You can see the 280 (clockwise) and the 282 (anticlockwise) in the map above. It runs between all the main shops including Shoppingtown, Templestowe Village, The Pines and Tunstall Square. While some areas lost their direct bus to Box Hill in the changes, others gained new coverage. It's not cheap to run; with a 90 minute run time and 30 minute weekday frequency, each direction requires three buses on the road.

Some parts of 280/282 offer unique coverage, particularly in the south-east and north-west. But other parts duplicate other routes.

Within two years of 280/282 starting, Manningham received further bus upgrades. This time they were massive, with no less than seven frequent SmartBus routes commencing service. These included four city (DART) and three cross-suburban (orbital) routes.  The DART services efficiently replaced existing routes while the orbitals were (mostly) layered over existing unchanged routes (including parts of the Manningham Mover). An example is found along Reynolds Rd, which, despite its low density, is served by a limited service CBD route (309), a frequent orbital SmartBus (901) and the 280/282.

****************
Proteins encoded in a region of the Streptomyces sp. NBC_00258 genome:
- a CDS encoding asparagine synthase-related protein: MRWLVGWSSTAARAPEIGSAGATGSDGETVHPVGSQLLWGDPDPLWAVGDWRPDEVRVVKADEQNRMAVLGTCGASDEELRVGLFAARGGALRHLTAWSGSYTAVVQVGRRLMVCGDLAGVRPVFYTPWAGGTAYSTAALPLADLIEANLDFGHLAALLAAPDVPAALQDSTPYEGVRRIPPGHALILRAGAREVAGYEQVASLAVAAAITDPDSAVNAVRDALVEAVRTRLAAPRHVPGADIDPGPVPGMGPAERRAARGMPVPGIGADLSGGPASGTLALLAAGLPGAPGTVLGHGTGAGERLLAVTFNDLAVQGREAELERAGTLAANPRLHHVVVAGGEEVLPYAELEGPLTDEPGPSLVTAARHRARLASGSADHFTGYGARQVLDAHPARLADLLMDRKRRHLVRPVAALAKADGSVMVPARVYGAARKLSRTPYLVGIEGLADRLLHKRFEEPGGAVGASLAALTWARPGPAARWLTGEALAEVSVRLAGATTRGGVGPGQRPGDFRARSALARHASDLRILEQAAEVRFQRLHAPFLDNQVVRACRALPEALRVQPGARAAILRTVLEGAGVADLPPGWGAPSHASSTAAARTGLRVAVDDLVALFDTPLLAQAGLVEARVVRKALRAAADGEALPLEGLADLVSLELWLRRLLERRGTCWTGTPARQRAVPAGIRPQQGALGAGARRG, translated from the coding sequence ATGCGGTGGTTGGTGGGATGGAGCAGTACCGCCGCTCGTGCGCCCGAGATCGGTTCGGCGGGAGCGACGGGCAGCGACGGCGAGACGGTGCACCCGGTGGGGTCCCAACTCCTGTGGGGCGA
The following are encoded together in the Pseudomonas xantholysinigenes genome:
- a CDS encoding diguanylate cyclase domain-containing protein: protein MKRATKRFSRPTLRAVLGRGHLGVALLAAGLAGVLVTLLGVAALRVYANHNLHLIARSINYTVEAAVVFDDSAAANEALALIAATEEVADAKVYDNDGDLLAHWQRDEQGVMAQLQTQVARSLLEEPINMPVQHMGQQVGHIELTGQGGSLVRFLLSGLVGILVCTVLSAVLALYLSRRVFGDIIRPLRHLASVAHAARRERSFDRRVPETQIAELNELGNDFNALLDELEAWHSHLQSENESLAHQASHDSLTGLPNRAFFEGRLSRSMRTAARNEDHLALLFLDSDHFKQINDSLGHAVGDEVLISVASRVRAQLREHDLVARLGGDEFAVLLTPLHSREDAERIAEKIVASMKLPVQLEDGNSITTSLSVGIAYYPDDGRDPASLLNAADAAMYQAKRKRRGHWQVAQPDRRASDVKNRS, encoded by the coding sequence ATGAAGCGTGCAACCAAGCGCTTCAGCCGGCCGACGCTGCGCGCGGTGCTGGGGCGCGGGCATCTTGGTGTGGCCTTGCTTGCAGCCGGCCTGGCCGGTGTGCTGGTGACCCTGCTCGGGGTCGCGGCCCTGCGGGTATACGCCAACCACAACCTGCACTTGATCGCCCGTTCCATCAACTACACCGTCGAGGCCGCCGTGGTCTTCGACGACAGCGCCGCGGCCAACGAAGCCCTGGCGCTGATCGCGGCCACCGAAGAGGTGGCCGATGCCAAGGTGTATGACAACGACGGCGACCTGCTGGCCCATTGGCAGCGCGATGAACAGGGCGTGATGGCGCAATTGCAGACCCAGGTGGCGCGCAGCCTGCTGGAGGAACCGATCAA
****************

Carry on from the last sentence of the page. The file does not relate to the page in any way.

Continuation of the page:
Manningham Mover service was initially Monday to Saturday but Sundays were added later.  The council-commissioned Manningham Bus Network Review 2017 reports that its patronage fell 25% between 2011/2 and 2015/6. More recent PTV patronage data obtained by Philip Mallis revealed a further large (10 - 20%) drop between 2015/6 and 2016/7 for both routes (shown below).  The 33% drop in the last full two years measured has been exceptional given the area's stable demographics.